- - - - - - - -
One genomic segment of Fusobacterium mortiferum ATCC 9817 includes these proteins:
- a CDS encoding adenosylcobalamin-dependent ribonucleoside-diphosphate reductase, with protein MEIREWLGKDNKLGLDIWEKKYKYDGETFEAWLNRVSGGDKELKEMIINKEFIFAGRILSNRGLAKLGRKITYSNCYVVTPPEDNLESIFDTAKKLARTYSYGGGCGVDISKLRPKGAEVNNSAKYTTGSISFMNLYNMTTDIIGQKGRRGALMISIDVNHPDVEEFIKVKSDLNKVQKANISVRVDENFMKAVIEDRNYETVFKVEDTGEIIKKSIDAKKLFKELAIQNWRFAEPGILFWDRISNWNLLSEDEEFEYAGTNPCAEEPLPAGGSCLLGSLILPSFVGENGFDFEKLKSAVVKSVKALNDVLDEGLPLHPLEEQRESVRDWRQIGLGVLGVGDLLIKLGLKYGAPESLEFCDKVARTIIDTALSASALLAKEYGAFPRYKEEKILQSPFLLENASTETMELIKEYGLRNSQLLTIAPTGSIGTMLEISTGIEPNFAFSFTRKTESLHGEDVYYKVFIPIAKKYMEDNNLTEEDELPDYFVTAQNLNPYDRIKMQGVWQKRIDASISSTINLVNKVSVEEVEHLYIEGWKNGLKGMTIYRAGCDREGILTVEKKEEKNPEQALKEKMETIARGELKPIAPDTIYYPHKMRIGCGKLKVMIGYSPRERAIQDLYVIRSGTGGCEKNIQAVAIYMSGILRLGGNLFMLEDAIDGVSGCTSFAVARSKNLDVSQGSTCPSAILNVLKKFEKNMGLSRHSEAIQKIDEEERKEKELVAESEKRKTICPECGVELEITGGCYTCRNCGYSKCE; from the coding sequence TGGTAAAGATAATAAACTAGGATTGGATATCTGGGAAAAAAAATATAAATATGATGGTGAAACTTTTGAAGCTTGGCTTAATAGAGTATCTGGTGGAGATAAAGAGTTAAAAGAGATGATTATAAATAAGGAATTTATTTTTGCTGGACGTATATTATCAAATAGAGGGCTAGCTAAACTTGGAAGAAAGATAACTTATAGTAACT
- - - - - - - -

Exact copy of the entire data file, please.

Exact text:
One genomic segment of Fusobacterium mortiferum ATCC 9817 includes these proteins:
- a CDS encoding adenosylcobalamin-dependent ribonucleoside-diphosphate reductase, with protein MEIREWLGKDNKLGLDIWEKKYKYDGETFEAWLNRVSGGDKELKEMIINKEFIFAGRILSNRGLAKLGRKITYSNCYVVTPPEDNLESIFDTAKKLARTYSYGGGCGVDISKLRPKGAEVNNSAKYTTGSISFMNLYNMTTDIIGQKGRRGALMISIDVNHPDVEEFIKVKSDLNKVQKANISVRVDENFMKAVIEDRNYETVFKVEDTGEIIKKSIDAKKLFKELAIQNWRFAEPGILFWDRISNWNLLSEDEEFEYAGTNPCAEEPLPAGGSCLLGSLILPSFVGENGFDFEKLKSAVVKSVKALNDVLDEGLPLHPLEEQRESVRDWRQIGLGVLGVGDLLIKLGLKYGAPESLEFCDKVARTIIDTALSASALLAKEYGAFPRYKEEKILQSPFLLENASTETMELIKEYGLRNSQLLTIAPTGSIGTMLEISTGIEPNFAFSFTRKTESLHGEDVYYKVFIPIAKKYMEDNNLTEEDELPDYFVTAQNLNPYDRIKMQGVWQKRIDASISSTINLVNKVSVEEVEHLYIEGWKNGLKGMTIYRAGCDREGILTVEKKEEKNPEQALKEKMETIARGELKPIAPDTIYYPHKMRIGCGKLKVMIGYSPRERAIQDLYVIRSGTGGCEKNIQAVAIYMSGILRLGGNLFMLEDAIDGVSGCTSFAVARSKNLDVSQGSTCPSAILNVLKKFEKNMGLSRHSEAIQKIDEEERKEKELVAESEKRKTICPECGVELEITGGCYTCRNCGYSKCE; from the coding sequence TGGTAAAGATAATAAACTAGGATTGGATATCTGGGAAAAAAAATATAAATATGATGGTGAAACTTTTGAAGCTTGGCTTAATAGAGTATCTGGTGGAGATAAAGAGTTAAAAGAGATGATTATAAATAAGGAATTTATTTTTGCTGGACGTATATTATCAAATAGAGGGCTAGCTAAACTTGGAAGAAAGATAACTTATAGTAACT